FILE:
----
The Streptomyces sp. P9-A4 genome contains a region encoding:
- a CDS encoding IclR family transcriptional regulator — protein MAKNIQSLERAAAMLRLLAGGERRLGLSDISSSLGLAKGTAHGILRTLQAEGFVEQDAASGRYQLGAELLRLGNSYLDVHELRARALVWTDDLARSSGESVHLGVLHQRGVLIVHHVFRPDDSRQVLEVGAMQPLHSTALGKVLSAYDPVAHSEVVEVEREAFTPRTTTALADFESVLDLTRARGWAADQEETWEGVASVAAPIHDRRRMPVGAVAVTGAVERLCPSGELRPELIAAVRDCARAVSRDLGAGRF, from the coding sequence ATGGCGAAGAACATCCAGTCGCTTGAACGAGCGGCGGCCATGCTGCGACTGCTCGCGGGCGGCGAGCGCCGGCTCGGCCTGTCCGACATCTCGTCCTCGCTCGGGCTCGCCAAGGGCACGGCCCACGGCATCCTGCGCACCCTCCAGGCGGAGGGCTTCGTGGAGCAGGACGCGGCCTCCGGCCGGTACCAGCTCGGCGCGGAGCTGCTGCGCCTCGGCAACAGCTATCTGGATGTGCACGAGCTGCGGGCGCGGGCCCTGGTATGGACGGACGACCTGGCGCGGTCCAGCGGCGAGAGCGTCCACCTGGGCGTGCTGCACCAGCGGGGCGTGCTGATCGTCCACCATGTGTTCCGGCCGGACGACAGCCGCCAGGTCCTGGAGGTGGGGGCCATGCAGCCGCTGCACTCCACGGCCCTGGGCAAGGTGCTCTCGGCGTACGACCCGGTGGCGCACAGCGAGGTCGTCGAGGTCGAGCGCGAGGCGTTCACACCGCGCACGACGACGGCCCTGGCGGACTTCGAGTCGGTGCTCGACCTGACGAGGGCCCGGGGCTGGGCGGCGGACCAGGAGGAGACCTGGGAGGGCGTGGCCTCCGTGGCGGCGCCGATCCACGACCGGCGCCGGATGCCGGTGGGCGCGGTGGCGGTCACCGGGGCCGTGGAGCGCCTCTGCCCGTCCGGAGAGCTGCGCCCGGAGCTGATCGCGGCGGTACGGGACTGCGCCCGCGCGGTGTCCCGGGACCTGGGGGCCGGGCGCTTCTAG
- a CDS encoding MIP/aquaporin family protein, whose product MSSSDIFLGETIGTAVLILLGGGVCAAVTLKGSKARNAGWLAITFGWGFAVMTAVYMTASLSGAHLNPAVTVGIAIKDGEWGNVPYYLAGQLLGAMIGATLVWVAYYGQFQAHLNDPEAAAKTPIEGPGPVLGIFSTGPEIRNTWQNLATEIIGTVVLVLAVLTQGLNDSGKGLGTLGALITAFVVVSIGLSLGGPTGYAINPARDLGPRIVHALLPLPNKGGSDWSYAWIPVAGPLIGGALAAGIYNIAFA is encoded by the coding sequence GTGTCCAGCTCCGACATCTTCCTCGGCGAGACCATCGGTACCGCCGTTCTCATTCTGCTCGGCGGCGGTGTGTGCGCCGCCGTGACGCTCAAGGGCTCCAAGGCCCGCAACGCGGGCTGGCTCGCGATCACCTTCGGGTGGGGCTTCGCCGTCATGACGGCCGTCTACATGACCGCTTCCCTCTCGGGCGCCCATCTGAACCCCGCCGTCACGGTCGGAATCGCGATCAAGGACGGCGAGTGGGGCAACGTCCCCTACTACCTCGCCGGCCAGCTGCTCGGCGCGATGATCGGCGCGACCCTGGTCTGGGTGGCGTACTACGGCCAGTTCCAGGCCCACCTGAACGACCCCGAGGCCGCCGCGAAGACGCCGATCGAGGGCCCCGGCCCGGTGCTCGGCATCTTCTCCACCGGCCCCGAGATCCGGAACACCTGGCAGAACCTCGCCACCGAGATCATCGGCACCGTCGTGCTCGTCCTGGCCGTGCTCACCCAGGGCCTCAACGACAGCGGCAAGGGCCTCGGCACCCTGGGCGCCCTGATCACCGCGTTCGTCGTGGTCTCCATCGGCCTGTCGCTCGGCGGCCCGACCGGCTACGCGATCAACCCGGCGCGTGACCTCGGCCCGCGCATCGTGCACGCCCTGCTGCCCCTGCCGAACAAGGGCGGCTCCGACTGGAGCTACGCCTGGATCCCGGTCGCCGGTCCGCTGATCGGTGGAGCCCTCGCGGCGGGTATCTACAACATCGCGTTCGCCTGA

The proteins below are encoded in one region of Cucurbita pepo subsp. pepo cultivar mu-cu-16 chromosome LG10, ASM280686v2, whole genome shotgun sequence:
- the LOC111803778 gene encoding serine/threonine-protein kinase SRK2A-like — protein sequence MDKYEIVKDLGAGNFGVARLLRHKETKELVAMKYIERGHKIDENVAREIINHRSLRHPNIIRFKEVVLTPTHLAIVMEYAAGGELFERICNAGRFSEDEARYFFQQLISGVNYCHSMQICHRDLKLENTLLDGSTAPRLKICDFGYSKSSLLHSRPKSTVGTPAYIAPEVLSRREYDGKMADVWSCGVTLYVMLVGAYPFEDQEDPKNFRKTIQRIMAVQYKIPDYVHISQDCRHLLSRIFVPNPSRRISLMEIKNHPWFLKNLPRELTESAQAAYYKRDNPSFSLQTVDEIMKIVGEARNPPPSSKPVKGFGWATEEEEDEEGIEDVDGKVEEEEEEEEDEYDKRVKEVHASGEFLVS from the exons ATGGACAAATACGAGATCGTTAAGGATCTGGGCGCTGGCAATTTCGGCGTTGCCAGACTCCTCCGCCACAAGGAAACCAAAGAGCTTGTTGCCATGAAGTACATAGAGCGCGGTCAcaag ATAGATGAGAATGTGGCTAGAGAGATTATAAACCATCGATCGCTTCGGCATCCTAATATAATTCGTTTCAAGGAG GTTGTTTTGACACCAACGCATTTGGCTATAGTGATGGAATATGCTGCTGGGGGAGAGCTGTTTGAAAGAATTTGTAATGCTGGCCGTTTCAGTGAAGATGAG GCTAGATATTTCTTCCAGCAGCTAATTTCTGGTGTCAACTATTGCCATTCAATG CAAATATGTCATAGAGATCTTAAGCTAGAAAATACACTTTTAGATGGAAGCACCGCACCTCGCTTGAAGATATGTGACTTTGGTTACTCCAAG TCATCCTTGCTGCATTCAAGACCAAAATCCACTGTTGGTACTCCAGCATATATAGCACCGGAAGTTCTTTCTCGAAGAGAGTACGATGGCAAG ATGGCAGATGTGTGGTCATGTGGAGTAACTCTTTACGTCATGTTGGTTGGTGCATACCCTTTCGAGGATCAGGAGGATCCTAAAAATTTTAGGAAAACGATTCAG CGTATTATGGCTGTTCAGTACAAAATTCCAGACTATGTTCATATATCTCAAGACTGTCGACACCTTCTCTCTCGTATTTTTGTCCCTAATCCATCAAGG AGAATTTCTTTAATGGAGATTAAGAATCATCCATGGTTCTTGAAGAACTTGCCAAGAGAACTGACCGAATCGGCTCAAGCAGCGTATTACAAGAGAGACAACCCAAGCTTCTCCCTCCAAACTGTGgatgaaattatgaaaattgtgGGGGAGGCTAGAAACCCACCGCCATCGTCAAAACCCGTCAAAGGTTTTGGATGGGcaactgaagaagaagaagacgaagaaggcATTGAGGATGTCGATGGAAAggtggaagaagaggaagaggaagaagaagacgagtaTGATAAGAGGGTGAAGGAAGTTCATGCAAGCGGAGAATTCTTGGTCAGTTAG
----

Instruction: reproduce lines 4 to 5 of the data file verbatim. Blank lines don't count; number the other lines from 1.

The proteins below are encoded in one region of Cucurbita pepo subsp. pepo cultivar mu-cu-16 chromosome LG10, ASM280686v2, whole genome shotgun sequence:
- the LOC111803778 gene encoding serine/threonine-protein kinase SRK2A-like — protein sequence MDKYEIVKDLGAGNFGVARLLRHKETKELVAMKYIERGHKIDENVAREIINHRSLRHPNIIRFKEVVLTPTHLAIVMEYAAGGELFERICNAGRFSEDEARYFFQQLISGVNYCHSMQICHRDLKLENTLLDGSTAPRLKICDFGYSKSSLLHSRPKSTVGTPAYIAPEVLSRREYDGKMADVWSCGVTLYVMLVGAYPFEDQEDPKNFRKTIQRIMAVQYKIPDYVHISQDCRHLLSRIFVPNPSRRISLMEIKNHPWFLKNLPRELTESAQAAYYKRDNPSFSLQTVDEIMKIVGEARNPPPSSKPVKGFGWATEEEEDEEGIEDVDGKVEEEEEEEEDEYDKRVKEVHASGEFLVS from the exons ATGGACAAATACGAGATCGTTAAGGATCTGGGCGCTGGCAATTTCGGCGTTGCCAGACTCCTCCGCCACAAGGAAACCAAAGAGCTTGTTGCCATGAAGTACATAGAGCGCGGTCAcaag ATAGATGAGAATGTGGCTAGAGAGATTATAAACCATCGATCGCTTCGGCATCCTAATATAATTCGTTTCAAGGAG GTTGTTTTGACACCAACGCATTTGGCTATAGTGATGGAATATGCTGCTGGGGGAGAGCTGTTTGAAAGAATTTGTAATGCTGGCCGTTTCAGTGAAGATGAG GCTAGATATTTCTTCCAGCAGCTAATTTCTGGTGTCAACTATTGCCATTCAATG CAAATATGTCATAGAGATCTTAAGCTAGAAAATACACTTTTAGATGGAAGCACCGCACCTCGCTTGAAGATATGTGACTTTGGTTACTCCAAG TCATCCTTGCTGCATTCAAGACCAAAATCCACTGTTGGTACTCCAGCATATATAGCACCGGAAGTTCTTTCTCGAAGAGAGTACGATGGCAAG ATGGCAGATGTGTGGTCATGTGGAGTAACTCTTTACGTCATGTTGGTTGGTGCATACCCTTTCGAGGATCAGGAGGATCCTAAAAATTTTAGGAAAACGATTCAG CGTATTATGGCTGTTCAGTACAAAATTCCAGACTATGTTCATATATCTCAAGACTGTCGACACCTTCTCTCTCGTATTTTTGTCCCTAATCCATCAAGG AGAATTTCTTTAATGGAGATTAAGAATCATCCATGGTTCTTGAAGAACTTGCCAAGAGAACTGACCGAATCGGCTCAAGCAGCGTATTACAAGAGAGACAACCCAAGCTTCTCCCTCCAAACTGTGgatgaaattatgaaaattgtgGGGGAGGCTAGAAACCCACCGCCATCGTCAAAACCCGTCAAAGGTTTTGGATGGGcaactgaagaagaagaagacgaagaaggcATTGAGGATGTCGATGGAAAggtggaagaagaggaagaggaagaagaagacgagtaTGATAAGAGGGTGAAGGAAGTTCATGCAAGCGGAGAATTCTTGGTCAGTTAG